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Mt. Pleasant News   Wash Journal
Neighbors Growing Together | May 25, 2018

Victims’ father charges at gymnastics doctor in court

By Steve Friess | Feb 02, 2018
Photo by: REUTERS/Rebecca Cook Larry Nassar, a former team USA Gymnastics doctor who pleaded guilty in November 2017 to sexual assault charges, enters the courtroom during victim statements of his sentencing in the Eaton County Circuit Court in Charlotte, Michigan, Feb. 2.

(Reuters) - The enraged father of three daughters sexually abused by Larry Nassar charged towards the former USA Gymnastics national team doctor and tried to attack him during a sentencing hearing in a Michigan courtroom on Friday.

He was nearly within striking distance of Nassar before court guards tackled him roughly to the ground in front of his shocked daughters.

The chaotic scene began after sisters Lauren and Madison Margraves had finished tearfully reading their victim statements on the second day of hearings at a court in Eaton County, much as nearly 200 women have done before them at earlier hearings. Standing alongside his daughters and wife, Randall Margraves, a tall man with an intense gaze dressed in an electricians’ union sweatshirt, then asked to speak.

“I would ask you as part of the sentencing to grant me five minutes in a locked room with this demon,” he said, gesturing toward Nassar, who has already been sentenced to up to 175 years in prison at an earlier hearing after pleading guilty to molesting young women under the guise of medical treatment.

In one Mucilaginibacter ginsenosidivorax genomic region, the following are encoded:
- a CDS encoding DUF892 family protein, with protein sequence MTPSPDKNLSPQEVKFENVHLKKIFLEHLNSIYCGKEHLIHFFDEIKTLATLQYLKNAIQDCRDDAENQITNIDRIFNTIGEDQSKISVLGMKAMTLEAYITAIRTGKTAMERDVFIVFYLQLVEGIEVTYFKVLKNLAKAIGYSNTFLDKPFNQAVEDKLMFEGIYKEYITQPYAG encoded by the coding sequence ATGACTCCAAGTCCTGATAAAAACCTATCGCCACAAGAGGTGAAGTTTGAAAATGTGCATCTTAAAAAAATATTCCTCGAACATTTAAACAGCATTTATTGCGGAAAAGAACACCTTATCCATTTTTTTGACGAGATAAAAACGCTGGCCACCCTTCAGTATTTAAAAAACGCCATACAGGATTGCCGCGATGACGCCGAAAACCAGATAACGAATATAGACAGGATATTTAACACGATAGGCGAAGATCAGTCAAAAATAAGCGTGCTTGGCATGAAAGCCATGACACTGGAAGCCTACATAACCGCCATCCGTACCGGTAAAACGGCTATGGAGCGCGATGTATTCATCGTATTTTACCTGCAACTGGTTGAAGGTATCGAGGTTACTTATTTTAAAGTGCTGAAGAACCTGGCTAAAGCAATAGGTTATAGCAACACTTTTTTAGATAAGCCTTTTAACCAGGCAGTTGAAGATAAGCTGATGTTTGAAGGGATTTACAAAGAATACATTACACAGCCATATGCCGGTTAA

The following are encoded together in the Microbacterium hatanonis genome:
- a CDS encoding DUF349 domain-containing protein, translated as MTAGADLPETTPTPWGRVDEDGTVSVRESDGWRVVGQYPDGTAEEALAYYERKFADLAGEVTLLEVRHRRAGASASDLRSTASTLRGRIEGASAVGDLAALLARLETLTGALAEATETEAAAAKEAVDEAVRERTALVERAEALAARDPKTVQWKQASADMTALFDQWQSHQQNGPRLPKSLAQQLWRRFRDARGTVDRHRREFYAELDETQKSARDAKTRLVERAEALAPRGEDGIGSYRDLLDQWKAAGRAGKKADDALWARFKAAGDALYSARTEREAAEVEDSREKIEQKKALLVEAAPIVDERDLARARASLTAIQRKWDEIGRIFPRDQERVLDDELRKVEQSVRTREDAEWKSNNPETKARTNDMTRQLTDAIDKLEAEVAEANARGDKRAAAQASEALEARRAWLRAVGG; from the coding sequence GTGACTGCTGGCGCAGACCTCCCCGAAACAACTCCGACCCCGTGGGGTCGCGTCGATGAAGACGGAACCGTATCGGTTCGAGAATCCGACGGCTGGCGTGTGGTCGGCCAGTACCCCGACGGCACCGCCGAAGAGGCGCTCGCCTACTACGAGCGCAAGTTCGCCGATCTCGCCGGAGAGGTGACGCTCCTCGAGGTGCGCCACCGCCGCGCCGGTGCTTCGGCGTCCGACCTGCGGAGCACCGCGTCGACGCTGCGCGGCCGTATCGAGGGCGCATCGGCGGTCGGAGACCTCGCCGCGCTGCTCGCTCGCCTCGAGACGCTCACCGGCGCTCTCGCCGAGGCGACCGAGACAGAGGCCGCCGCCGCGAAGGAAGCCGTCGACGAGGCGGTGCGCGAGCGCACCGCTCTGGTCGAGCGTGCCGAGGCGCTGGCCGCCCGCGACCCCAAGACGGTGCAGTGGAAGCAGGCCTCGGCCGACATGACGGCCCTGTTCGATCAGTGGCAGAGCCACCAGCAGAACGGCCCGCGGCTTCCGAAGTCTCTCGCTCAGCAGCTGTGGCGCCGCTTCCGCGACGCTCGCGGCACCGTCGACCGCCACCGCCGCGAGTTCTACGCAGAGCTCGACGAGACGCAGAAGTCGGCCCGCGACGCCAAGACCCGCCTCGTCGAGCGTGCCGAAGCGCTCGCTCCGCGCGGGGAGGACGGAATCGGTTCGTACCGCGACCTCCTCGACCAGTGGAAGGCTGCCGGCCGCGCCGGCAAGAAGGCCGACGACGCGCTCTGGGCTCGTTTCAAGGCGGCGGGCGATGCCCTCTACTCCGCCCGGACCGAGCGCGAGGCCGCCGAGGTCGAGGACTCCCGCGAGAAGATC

Judge Janice Cunningham told him he knew she could not do that, and chastised him after he called Nassar a son of a bitch. He asked for one minute alone instead. The judge demurred as some in the courtroom laughed uncomfortably.

Margraves then bolted towards Nassar, seated in an orange jump suit nearby, as his daughters’ hands flew to their mouths. Gasps, cries and shouts filled the courtroom as Margraves was wrestled to the ground, knocking things off a desk on the way down, and put in handcuffs while Nassar was taken out to safety.

“One minute!” he demanded repeatedly. As court officers pulled him from the room, he implored them, “What if this happened to you guys?”

Looking distressed, the lead prosecutor, Angela Povilaitis, turned to the victims and relatives in the courtroom and tried to restore calm.

“I understand Mr. Margraves’ frustration but you cannot do this,” she said. “This is not helping your children.”

The hearing resumed after a short break, with the judge addressing what she called a “scary” scene.

“My heart started beating fast and my legs started shaking,” Cunningham said. “We cannot react by using physical violence,” she told the courtroom, noting she could not imagine Margraves’ pain as a father.

It was not immediately clear whether Margraves would face any charges.

Nassar is also serving a 60-year federal term for child pornography convictions.

His case has sparked broader outrage after numerous victims accused USA Gymnastics, the sport’s governing body, and Michigan State University, where Nassar worked, of failing to investigate complaints about him going back years. U.S. Olympic officials have also been criticized by some of the sport’s biggest stars, including gold medalists Aly Raisman, Simone Biles and McKayla Maroney.

On Thursday, the police department in Meridian, Michigan, apologized publicly to one victim for declining to press charges against Nassar in 2004 when she reported that he abused her. The Wall Street Journal also said on Thursday that U.S. Olympic officials did not intervene after being told in 2015 that USA Gymnastics had uncovered possible abuse by Nassar.

USA Gymnastics’ board of directors agreed to a demand by the U.S. Olympic Committee that they all resign in the wake of Nassar’s sentencing, as did the president and athletic director of Michigan State. The scandal has prompted several investigations into those institutions.

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